Wandering Thoughts archives


Traditionally there are fewer steps in setting up a static website

It's common to say that it's "easier" to set up a static website than a dynamic one, although people usually don't try too hard to define what is easier about it. I've come to think that one reason for this perception is that historically, setting up a static website has effectively been a subset of setting up a dynamic website. One reason for this is the same fundamental dynamic that has made serving static files efficient, which is that historically most dynamic websites had some static components.

Since dynamic websites had static components, general web servers supported serving static files essentially by default even if they were partially oriented toward dynamic sites. If you were setting up a dynamic site, you set up your web server and then configured both the static side (for your static assets) and the dynamic side (for your dynamic application). If you were setting up a static site, you set up the general web server, set up the static side, and stopped. Often the setup for the static side was quite simple (as opposed to the general web server setup).

(Traditional general purpose web servers also usually made it easier to set up the static side than the dynamic one, so it was less work to set up a purely static website with them than to set up a purely dynamic one. Often the static side essentially worked by default while you had a lot of fiddling for the dynamic side.)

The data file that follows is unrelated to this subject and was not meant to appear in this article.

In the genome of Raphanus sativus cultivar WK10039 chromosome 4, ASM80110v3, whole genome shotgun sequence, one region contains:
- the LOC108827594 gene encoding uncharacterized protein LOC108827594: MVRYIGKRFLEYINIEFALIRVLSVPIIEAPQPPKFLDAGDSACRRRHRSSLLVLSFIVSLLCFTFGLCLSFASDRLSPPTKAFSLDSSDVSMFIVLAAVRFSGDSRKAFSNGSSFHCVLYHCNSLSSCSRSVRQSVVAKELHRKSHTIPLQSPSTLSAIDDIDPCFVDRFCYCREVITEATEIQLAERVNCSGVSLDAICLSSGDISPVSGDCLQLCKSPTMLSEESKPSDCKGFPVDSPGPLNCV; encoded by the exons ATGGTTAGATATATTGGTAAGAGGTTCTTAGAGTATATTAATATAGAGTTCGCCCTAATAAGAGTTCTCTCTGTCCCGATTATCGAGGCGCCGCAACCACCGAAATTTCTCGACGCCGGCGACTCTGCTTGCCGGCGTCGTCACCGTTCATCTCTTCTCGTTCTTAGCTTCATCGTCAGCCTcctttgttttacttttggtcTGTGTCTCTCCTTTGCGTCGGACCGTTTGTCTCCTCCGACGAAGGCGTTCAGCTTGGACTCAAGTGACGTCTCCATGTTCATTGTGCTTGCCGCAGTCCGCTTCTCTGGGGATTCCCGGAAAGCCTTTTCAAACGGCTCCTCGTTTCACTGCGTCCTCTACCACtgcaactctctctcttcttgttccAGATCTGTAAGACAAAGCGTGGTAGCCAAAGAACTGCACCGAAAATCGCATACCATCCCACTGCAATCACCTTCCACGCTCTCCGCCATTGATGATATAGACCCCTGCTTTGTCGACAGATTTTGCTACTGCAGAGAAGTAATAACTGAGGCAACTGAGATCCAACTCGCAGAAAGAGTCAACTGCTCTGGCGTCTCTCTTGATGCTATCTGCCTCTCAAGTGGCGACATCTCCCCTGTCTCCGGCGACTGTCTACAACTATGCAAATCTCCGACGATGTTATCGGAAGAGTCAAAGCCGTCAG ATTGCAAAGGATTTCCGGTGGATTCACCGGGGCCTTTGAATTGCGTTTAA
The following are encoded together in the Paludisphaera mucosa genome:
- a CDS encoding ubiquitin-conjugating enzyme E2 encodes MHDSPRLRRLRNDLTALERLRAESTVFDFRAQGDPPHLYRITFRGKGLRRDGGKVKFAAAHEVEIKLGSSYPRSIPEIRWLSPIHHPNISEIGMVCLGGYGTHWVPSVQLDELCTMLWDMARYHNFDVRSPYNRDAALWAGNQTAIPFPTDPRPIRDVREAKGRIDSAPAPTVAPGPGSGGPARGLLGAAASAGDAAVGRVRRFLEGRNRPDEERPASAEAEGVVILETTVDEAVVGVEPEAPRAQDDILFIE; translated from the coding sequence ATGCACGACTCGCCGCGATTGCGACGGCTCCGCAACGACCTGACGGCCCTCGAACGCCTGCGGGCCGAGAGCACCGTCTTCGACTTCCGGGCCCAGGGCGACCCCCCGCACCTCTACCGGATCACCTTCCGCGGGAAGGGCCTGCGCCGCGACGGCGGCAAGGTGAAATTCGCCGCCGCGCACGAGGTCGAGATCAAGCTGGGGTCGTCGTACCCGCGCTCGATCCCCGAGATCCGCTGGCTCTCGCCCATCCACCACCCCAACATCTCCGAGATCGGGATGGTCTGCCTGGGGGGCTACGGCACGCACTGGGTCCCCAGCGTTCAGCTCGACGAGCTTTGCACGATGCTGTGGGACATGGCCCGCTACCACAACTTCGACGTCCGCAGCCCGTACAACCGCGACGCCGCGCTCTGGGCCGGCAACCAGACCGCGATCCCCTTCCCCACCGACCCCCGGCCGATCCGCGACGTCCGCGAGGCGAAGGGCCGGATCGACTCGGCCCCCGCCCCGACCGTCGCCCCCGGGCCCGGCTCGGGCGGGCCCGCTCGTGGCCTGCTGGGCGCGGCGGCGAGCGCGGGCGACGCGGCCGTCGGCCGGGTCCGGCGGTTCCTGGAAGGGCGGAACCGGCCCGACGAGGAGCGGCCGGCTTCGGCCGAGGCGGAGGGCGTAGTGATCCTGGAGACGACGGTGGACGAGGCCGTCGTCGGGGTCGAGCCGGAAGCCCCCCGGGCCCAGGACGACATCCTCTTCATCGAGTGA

My impression is that this is somewhat changing today, with an increasing number of (dynamic) application servers that can be put directly on the Internet (or behind a proxying CDN like Cloudflare). These application servers don't need any additional configuration to do dynamic things; they're dynamic out of the box (and often support some static file serving too, although it's not necessarily their focus). The extreme version of this is various 'serverless' environments that are entirely dynamic.

(Serverless environments are often coupled to a separate way of serving static assets, but it's separate; if you want to serve your static assets through the same interface as your dynamic side, I think you generally have to wrap them up in a dynamic container.)

PS: To take a thought from The Demise of the Mildly Dynamic Website (via), one part of the power of the old fashioned Apache and PHP (and sometimes Server Side Includes) environment was how seamlessly you could move from static to dynamic content and how easy it was to set that up. In simple setups, you didn't really have to do anything globally (beyond enabling PHP); instead you could decide what was static and what was dynamic on a page by page basis with no global configuration necessary.

web/StaticWebsiteFewerSteps written at 21:42:43; Add Comment

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